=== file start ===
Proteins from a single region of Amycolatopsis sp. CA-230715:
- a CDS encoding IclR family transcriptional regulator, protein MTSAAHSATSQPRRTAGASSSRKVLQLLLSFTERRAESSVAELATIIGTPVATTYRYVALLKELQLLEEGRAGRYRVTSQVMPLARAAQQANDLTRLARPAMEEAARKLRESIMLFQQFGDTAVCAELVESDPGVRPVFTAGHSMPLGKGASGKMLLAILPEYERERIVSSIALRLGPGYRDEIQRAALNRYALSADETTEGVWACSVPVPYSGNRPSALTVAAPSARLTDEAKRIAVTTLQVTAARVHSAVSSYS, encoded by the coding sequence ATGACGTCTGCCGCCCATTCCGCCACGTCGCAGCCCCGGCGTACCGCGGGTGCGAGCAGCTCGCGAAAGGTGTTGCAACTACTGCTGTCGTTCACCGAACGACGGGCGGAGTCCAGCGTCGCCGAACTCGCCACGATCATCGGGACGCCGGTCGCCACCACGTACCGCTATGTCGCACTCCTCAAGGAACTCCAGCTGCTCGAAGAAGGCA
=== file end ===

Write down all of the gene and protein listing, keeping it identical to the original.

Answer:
Proteins from a single region of Amycolatopsis sp. CA-230715:
- a CDS encoding IclR family transcriptional regulator, protein MTSAAHSATSQPRRTAGASSSRKVLQLLLSFTERRAESSVAELATIIGTPVATTYRYVALLKELQLLEEGRAGRYRVTSQVMPLARAAQQANDLTRLARPAMEEAARKLRESIMLFQQFGDTAVCAELVESDPGVRPVFTAGHSMPLGKGASGKMLLAILPEYERERIVSSIALRLGPGYRDEIQRAALNRYALSADETTEGVWACSVPVPYSGNRPSALTVAAPSARLTDEAKRIAVTTLQVTAARVHSAVSSYS, encoded by the coding sequence ATGACGTCTGCCGCCCATTCCGCCACGTCGCAGCCCCGGCGTACCGCGGGTGCGAGCAGCTCGCGAAAGGTGTTGCAACTACTGCTGTCGTTCACCGAACGACGGGCGGAGTCCAGCGTCGCCGAACTCGCCACGATCATCGGGACGCCGGTCGCCACCACGTACCGCTATGTCGCACTCCTCAAGGAACTCCAGCTGCTCGAAGAAGGCA